October 03 2010
The Fairfax District is a cultural crossroads that could only happen in Los Angeles: a vibrant, felicitous mix of alterna-kids and screenwriters, Hasidic families and Hollywood clotheshorses. It’s an ideal venue for fashion and accessories designers Kristen Lee and Brady Cunningham, who opened TenOverSix in summer 2009 with Lee’s husband, music-video and film director Joe Cole (centre).
“The aesthetic is eclectic, new and fun,” says Lee. “Above all, we want the experience to be one of discovery.” The same Lower East Side sensibility that informed their creative roots is brought to bear on TenOverSix’s inventory: a sure-handed edit of clothing and accessories by designers working almost entirely outside the corporate fashion machine (among a handful of more recognised labels such as Vivienne Westwood, APC and Comme des Garçons).
For women, clothing features fashion-editors’ favourite Vena Cava – the silk-cotton-elastic Yurt Dress ($276) drapes beautifully – and Brooklyn eco-chic label Bodkin, whose long, washed silk Wavelength dress ($437) is, says Lee, “perfect, kind of grungy yet luxurious”. Bags range from embellished leather clutches in sorbet hues by Meredith Wendell (from $395) to soft shoulder bags by Alexander Wang, including the Daria duffel ($850); “This has ‘new classic’ written all over it,” says Lee.
You’ll find shoes by Rachel Comey (caramel Mars boots, $375) and Alexandre Herchcovitch (tasselled and studded Prairie boots, $975, that “are not for the faint of heart”), but also from TenOverSix’s own line (its wooden-soled wedges, $345, are a bestseller). Jewellery runs from Sunday Best’s delicate Moroccan Bib necklace ($352) to Lizzie Fortunato’s bright, bold fabric Frivolous Tonight necklace ($858).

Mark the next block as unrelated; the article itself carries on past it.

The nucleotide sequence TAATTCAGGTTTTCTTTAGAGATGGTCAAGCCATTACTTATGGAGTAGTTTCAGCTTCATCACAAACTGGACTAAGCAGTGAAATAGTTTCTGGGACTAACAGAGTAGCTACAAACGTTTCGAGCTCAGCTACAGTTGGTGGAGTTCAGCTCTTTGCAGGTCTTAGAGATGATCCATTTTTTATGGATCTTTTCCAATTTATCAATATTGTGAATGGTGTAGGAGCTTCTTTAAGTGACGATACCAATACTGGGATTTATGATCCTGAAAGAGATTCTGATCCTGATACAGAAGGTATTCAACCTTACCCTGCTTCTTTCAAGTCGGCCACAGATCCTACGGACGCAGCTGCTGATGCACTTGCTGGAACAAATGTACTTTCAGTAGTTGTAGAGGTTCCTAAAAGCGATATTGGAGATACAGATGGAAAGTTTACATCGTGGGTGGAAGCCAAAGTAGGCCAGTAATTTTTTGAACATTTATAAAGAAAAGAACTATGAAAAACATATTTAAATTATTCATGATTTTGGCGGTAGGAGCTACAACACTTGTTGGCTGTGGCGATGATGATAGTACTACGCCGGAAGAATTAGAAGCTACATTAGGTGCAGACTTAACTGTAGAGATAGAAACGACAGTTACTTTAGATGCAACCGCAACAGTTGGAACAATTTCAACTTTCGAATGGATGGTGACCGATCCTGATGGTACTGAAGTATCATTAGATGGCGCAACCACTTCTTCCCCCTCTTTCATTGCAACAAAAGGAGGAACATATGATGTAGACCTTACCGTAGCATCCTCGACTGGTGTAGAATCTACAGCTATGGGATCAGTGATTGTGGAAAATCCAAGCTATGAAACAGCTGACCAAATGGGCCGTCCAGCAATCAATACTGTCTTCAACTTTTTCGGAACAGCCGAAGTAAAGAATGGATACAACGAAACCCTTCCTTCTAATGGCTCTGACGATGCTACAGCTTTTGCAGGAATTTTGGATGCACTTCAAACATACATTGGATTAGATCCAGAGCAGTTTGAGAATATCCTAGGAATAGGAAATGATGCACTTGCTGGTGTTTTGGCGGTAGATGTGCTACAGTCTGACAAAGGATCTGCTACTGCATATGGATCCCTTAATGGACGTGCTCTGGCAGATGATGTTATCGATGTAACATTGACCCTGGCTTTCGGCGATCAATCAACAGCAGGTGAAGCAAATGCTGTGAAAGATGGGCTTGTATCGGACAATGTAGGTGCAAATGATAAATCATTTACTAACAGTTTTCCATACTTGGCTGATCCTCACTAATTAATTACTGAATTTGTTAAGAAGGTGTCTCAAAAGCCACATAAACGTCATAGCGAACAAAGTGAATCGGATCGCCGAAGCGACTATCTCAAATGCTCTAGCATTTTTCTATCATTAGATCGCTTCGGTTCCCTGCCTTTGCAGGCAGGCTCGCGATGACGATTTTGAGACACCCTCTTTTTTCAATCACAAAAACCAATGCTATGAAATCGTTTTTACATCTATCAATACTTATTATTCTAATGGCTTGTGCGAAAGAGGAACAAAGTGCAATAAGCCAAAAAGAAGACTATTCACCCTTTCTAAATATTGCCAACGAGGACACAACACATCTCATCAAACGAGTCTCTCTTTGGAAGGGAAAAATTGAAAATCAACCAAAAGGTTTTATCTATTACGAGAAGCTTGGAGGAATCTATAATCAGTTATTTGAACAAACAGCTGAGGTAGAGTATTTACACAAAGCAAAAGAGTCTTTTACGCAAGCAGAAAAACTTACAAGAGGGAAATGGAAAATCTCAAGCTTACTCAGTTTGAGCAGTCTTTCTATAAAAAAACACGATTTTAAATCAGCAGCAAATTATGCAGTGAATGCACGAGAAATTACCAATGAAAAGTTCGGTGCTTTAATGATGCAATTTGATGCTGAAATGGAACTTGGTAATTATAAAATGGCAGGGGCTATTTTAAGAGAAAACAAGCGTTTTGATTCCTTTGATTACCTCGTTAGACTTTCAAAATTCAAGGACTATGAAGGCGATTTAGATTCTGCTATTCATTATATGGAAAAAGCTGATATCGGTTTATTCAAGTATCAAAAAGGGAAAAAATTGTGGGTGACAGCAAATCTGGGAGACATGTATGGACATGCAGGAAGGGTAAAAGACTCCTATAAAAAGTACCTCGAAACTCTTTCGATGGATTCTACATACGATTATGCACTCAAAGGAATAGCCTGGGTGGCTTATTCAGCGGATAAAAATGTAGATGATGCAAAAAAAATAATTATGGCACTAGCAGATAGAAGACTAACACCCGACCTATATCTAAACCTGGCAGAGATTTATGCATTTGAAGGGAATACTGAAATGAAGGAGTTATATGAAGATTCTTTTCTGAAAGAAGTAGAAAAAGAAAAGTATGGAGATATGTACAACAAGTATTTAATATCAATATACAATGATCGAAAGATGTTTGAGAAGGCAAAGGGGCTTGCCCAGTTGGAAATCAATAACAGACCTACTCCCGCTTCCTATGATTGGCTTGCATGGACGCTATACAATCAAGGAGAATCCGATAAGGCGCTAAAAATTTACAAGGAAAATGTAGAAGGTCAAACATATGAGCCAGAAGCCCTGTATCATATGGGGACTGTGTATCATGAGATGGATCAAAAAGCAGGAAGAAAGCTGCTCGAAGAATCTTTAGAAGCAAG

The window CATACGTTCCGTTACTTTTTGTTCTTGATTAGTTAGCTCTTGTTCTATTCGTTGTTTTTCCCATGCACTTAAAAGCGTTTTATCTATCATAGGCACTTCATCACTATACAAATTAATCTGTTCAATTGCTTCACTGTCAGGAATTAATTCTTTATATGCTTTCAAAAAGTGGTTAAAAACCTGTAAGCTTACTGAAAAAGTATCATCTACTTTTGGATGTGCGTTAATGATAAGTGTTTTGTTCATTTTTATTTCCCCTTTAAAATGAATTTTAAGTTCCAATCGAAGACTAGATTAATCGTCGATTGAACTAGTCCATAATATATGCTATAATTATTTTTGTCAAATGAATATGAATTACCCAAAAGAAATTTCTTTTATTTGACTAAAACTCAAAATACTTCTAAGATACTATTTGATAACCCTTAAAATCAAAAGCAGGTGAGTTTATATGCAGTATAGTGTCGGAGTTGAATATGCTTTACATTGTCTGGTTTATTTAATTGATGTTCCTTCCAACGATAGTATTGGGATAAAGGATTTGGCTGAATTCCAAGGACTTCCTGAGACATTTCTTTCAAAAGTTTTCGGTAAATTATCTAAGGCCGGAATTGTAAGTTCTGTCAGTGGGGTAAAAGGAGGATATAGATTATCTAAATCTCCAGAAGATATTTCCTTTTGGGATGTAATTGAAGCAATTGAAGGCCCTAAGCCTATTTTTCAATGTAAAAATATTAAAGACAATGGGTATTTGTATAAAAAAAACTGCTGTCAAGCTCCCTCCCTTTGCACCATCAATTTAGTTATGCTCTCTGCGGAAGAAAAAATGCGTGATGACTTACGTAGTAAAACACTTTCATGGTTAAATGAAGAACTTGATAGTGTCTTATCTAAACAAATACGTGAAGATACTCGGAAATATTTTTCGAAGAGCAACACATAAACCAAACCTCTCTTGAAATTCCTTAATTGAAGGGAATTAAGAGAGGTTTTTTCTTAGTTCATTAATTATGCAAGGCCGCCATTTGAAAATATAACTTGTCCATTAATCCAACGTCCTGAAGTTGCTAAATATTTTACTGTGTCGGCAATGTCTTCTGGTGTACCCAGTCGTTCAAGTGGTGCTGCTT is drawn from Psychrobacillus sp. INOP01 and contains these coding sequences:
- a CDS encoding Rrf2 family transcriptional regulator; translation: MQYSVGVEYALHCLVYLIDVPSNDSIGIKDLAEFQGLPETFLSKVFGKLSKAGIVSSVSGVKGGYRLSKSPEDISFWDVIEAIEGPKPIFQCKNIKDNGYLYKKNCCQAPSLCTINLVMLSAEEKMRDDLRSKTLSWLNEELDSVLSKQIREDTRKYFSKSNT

Men get a nod, too. Cole, with Cunningham’s husband, actor Jason Schwartzman, aids the selection of elevated American-heritage fashion; think brogues and plimsolls by Duckie Brown for Florsheim (from $295), and Oxford shirts and skinny ties by Band of Outsiders ($135).
But TenOverSix’s point of differentiation is the shop itself. Organised like a gallery, its concrete floors, plywood box shelving and general-issue clothing racks contrast dynamically with beautiful iron-and-glass jewellery cases and bona-fide artwork by the likes of photographer Massimo Vitale. CDs sit next to Six Scents fragrances ($95) and the airy front room houses a satellite of Brooklyn home-design store The Future Perfect and a book kiosk by LA’s Book Soup – so DFC Animal Trophy Heads ($700) and arty, pocket-sized reissues of modern classics ($9.95) make their own style statements. “Our focus is on displaying the product as art,” says Lee, “but always, hopefully, with a bit of a wink.”